Short Stuff

Making Recess Fun Again: One more week left of Congressional recess. Anyone talked to their Senator or Representative about not cutting OSHA’s budget or rolling back protections?  If not, here is a schedule of Congressional Town Hall Meetings in your areas. Get out there, or give them a call. Let me know how it went at confinedspace2017@gmail.com.

Silica: 45 Years Not Enough To Save Workers’ Lives? Dave Jamieson at the Huffington Post describes the human cost that the cancer causing mineral silica has taken and the workers’ fears that the Trump administration will roll back new silica protections. Bricklayer Tom Ward watched his father die at age 39, after “an awful few years” of suffering from silicosis.  And Tom Serafin suffers “from chronic obstructive pulmonary disease and a litany of other lung maladies” after being exposed to silica for 35 years on the railroad.  The Trump Labor Department recently delayed enforcement of the standard for 90 days and the all agencies have been asked to review existing protections.

Foxes, Chicken Coops and Conflicts: A New York Times article on conflicts of interest among Trump political appointees highlights a Labor Department Special Assistant, Geoffrey Burr who seems to have slipped through the “lobbyist loophole” Burr is a former lobbyist for the Associated Builders and Contractors, whose federal disclosure form notes that he lobbied DOL against the silica standard and the Fair Pay and Safe Workplaces regulation that would have required federal contractors to disclose federal labor law violations. Under Mr. Obama’s ethics order, Mr. Burr would probably not have been able to join the Labor Department.

The Times notes that “Trump eliminated an [Obama] ethics provision that prohibits lobbyists from joining agencies they lobbied in the prior two years” and “Under Mr. Obama’s ethics order, Mr. Burr would probably not have been able to join the Labor Department.”

The Times article also names former Fidelity lobbyist Shahira Knight who is on the White House National Economic Council, and lobbied against the “fiduciary rule,” which “requires financial firms to act in a client’s best interest when dispensing retirement advice.”

Fear Wins, Workers Lose: Stephen Lee at Bloomberg BNA reports that immigrant workers are afraid to get legal help when their rights are violated. This is especially problematic in California, where 10 percent of workers are undocumented.  This includes not attending Workers Compensation hearings after being injured on the job.  Obama’s OSHA put enormous effort into educating immigrant workers about their rights under the law and encouraging them to file complaints about unsafe conditions. All of this could be reversed as the Trump administration boasts about going into courtrooms and government facilities to arrest undocumented workers.  The result: more workers will get hurt and die — and not just immigrants. Even documented workers will fear making waves if they can be replaced by more easily intimidated undocumented workers.

Workers Memorial Day: Does everything you read here bother you? If that’s the case, then nine out of ten doctors recommend participating in Workers Memorial Day activities on April 28. Remember the dead and fight for the living. Find an event or organize your own.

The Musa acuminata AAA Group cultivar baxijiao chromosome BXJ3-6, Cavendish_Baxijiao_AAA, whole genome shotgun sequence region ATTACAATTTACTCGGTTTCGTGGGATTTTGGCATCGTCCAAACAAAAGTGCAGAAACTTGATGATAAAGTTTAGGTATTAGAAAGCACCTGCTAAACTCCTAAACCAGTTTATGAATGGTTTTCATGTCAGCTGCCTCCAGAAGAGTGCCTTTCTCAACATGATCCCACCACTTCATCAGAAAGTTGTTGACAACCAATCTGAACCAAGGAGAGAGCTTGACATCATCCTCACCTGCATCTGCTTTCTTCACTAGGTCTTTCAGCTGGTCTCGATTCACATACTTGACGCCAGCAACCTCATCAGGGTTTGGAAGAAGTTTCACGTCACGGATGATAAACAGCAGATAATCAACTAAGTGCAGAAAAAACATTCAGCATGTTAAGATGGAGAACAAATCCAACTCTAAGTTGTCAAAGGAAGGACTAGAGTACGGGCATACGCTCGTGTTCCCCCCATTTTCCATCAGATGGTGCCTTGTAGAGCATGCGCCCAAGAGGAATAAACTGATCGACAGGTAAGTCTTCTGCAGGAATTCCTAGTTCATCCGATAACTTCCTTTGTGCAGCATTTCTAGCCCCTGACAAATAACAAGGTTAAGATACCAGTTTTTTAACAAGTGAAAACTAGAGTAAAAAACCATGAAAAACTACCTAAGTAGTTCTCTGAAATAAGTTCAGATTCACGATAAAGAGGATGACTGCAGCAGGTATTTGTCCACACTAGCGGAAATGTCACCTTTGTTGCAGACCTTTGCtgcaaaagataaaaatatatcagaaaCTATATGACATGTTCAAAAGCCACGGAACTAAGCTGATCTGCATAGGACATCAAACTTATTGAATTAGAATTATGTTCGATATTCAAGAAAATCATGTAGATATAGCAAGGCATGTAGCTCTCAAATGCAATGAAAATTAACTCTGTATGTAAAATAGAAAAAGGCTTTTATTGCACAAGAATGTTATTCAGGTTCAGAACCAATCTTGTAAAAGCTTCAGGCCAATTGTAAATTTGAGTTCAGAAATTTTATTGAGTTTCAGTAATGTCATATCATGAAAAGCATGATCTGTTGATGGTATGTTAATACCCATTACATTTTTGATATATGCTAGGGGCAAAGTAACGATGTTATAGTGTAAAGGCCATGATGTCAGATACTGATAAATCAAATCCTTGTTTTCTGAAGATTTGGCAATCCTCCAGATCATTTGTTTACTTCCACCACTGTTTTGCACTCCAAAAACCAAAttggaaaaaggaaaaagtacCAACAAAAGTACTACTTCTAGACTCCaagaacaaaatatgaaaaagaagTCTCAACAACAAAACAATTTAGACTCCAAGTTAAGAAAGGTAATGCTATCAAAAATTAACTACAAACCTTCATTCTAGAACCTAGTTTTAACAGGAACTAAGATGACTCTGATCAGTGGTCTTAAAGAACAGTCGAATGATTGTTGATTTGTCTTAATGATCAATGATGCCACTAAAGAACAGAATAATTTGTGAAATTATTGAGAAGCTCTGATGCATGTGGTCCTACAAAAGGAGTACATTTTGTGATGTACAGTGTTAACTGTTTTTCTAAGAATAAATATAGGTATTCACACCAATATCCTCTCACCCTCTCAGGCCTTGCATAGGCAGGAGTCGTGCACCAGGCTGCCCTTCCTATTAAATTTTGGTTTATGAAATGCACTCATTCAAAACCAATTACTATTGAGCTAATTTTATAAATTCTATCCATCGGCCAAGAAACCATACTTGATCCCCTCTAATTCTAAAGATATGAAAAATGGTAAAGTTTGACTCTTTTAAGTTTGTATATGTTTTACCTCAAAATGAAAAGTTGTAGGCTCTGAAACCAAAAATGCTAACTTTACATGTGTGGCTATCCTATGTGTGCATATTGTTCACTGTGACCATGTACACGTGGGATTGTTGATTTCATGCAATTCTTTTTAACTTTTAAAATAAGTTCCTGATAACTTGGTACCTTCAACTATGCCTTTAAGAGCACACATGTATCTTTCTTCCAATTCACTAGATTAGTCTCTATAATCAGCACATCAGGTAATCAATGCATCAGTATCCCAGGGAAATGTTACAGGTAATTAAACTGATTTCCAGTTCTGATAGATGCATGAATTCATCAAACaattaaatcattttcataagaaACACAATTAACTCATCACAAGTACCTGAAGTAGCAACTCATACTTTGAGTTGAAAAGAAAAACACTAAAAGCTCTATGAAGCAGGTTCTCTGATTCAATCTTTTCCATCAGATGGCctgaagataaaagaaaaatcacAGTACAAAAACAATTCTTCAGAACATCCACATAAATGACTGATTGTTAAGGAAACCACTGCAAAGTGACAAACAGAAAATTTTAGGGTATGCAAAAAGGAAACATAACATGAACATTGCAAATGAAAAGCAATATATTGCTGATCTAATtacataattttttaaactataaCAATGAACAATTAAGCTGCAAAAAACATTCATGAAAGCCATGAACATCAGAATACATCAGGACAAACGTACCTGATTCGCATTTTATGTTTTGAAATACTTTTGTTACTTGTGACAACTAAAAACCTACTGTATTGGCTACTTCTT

We don’t need no stinkin’ regulations: Workplace Violence edition: The American Hospital Association has come out against an OSHA Workplace Violence standard to protect workers against workplace violence in health care facilities.  The AHA believes that OSHA dissemination of best practices “would do more to ensure the advancement and promotion of workplace safety than its adoption of a ‘one-size-fits-all’ standard for compliance and enforcement,” wrote AHA General Counsel Melinda Reid Hatton. “One-size-fits-all” is the standard criticism that industry uses to oppose every OSHA standard, even when OSHA issues a program standard that allows facilities to design their own programs. The AHA’s opposition is not surprising. They also opposed OSHA’s Bloodborne Pathogens Standard back in the 1990’s. The Bloodborne Pathogens standard is credited with saving hundreds of lives every year and has eliminated Hepatitis B and C infections among health care workers.

Quote of the Week: Jacob Silverman pulls no punches in the Washington Post as he describes the Myth of the Empowered Consumer:

We live, work, shop, and travel under a system of grossly asymmetric power relationships, in which consumers sign away most of their rights just by purchasing a ticket and companies deputize themselves to enforce contracts with hired goons. It doesn’t help that the Trump administration is rapidly stripping away as many regulations as it can, promising to repeal two for every new one implemented — an ultra-wealthy administration’s attempt to formalize the plutocratic free-for-all that has followed decades of growing corporate power, defined by massive income inequality, regulatory capture, a revolving door between agencies and the industries they oversee, and steadily eroding consumer rights. The empowered consumer is a figment of our imagination.

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